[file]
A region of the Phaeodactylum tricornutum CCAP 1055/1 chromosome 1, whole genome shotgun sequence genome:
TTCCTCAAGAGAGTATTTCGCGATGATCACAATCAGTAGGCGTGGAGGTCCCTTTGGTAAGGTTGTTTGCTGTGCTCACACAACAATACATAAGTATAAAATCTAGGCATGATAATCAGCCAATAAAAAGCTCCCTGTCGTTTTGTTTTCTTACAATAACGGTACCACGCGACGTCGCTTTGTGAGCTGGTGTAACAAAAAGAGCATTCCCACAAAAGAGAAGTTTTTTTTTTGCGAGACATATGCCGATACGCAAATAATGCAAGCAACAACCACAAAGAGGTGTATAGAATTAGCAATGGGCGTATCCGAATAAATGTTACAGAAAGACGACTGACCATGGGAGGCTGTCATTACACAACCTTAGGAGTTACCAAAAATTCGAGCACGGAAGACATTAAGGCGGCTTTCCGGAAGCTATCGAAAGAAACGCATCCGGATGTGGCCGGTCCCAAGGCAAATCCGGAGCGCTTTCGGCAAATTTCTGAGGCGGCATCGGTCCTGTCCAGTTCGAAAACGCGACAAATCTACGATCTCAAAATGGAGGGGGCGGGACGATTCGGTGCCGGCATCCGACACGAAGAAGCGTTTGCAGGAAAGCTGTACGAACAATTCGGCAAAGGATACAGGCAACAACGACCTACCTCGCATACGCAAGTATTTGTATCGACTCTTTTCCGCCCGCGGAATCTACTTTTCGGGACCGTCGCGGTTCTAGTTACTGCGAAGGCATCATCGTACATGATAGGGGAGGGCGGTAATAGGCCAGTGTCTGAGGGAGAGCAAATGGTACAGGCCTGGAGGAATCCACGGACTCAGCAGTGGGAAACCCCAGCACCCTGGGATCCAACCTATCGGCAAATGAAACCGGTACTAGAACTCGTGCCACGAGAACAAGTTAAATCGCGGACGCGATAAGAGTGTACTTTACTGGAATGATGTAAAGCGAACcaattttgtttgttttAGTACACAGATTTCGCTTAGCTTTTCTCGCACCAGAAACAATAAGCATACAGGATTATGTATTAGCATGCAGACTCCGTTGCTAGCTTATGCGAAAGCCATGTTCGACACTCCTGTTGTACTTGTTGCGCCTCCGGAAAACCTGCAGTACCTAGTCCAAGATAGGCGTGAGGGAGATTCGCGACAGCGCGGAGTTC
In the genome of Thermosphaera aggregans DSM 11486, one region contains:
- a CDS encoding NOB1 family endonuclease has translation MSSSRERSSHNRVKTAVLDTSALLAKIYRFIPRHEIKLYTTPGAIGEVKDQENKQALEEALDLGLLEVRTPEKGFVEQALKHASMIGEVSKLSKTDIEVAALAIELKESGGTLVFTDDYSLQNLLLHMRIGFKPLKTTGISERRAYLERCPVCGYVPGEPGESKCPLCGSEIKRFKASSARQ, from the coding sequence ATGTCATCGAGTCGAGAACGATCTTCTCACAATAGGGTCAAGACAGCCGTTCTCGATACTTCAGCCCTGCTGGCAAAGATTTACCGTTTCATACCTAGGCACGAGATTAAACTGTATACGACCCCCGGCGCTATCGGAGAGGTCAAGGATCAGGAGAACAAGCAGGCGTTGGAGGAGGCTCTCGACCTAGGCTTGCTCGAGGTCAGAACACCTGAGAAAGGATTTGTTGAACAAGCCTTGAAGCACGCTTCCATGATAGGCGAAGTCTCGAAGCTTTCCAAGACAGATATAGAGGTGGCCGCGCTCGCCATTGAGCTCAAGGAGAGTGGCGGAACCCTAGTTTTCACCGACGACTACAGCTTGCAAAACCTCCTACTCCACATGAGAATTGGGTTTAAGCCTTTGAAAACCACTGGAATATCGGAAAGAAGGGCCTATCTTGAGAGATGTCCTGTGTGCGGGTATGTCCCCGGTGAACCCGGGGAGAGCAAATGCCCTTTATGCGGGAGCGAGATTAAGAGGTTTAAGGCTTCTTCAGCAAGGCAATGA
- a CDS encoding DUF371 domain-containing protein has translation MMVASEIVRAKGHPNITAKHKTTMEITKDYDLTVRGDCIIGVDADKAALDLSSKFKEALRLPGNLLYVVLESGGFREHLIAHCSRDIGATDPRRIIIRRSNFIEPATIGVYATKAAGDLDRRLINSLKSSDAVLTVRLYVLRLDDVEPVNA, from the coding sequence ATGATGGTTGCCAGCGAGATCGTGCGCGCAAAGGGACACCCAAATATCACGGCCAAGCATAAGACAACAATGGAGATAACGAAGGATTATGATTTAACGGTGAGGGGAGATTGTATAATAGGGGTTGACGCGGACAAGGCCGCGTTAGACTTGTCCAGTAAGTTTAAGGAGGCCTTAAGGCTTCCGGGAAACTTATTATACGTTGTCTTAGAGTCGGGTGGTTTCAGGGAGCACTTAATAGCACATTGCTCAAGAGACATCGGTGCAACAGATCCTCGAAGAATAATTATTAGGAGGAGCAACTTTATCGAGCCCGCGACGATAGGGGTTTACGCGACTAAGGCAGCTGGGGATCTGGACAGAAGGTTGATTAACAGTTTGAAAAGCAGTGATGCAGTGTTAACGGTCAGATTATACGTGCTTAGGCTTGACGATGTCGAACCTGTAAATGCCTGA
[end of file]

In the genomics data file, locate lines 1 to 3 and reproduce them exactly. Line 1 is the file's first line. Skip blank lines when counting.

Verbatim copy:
A region of the Phaeodactylum tricornutum CCAP 1055/1 chromosome 1, whole genome shotgun sequence genome:
TTCCTCAAGAGAGTATTTCGCGATGATCACAATCAGTAGGCGTGGAGGTCCCTTTGGTAAGGTTGTTTGCTGTGCTCACACAACAATACATAAGTATAAAATCTAGGCATGATAATCAGCCAATAAAAAGCTCCCTGTCGTTTTGTTTTCTTACAATAACGGTACCACGCGACGTCGCTTTGTGAGCTGGTGTAACAAAAAGAGCATTCCCACAAAAGAGAAGTTTTTTTTTTGCGAGACATATGCCGATACGCAAATAATGCAAGCAACAACCACAAAGAGGTGTATAGAATTAGCAATGGGCGTATCCGAATAAATGTTACAGAAAGACGACTGACCATGGGAGGCTGTCATTACACAACCTTAGGAGTTACCAAAAATTCGAGCACGGAAGACATTAAGGCGGCTTTCCGGAAGCTATCGAAAGAAACGCATCCGGATGTGGCCGGTCCCAAGGCAAATCCGGAGCGCTTTCGGCAAATTTCTGAGGCGGCATCGGTCCTGTCCAGTTCGAAAACGCGACAAATCTACGATCTCAAAATGGAGGGGGCGGGACGATTCGGTGCCGGCATCCGACACGAAGAAGCGTTTGCAGGAAAGCTGTACGAACAATTCGGCAAAGGATACAGGCAACAACGACCTACCTCGCATACGCAAGTATTTGTATCGACTCTTTTCCGCCCGCGGAATCTACTTTTCGGGACCGTCGCGGTTCTAGTTACTGCGAAGGCATCATCGTACATGATAGGGGAGGGCGGTAATAGGCCAGTGTCTGAGGGAGAGCAAATGGTACAGGCCTGGAGGAATCCACGGACTCAGCAGTGGGAAACCCCAGCACCCTGGGATCCAACCTATCGGCAAATGAAACCGGTACTAGAACTCGTGCCACGAGAACAAGTTAAATCGCGGACGCGATAAGAGTGTACTTTACTGGAATGATGTAAAGCGAACcaattttgtttgttttAGTACACAGATTTCGCTTAGCTTTTCTCGCACCAGAAACAATAAGCATACAGGATTATGTATTAGCATGCAGACTCCGTTGCTAGCTTATGCGAAAGCCATGTTCGACACTCCTGTTGTACTTGTTGCGCCTCCGGAAAACCTGCAGTACCTAGTCCAAGATAGGCGTGAGGGAGATTCGCGACAGCGCGGAGTTC
In the genome of Thermosphaera aggregans DSM 11486, one region contains: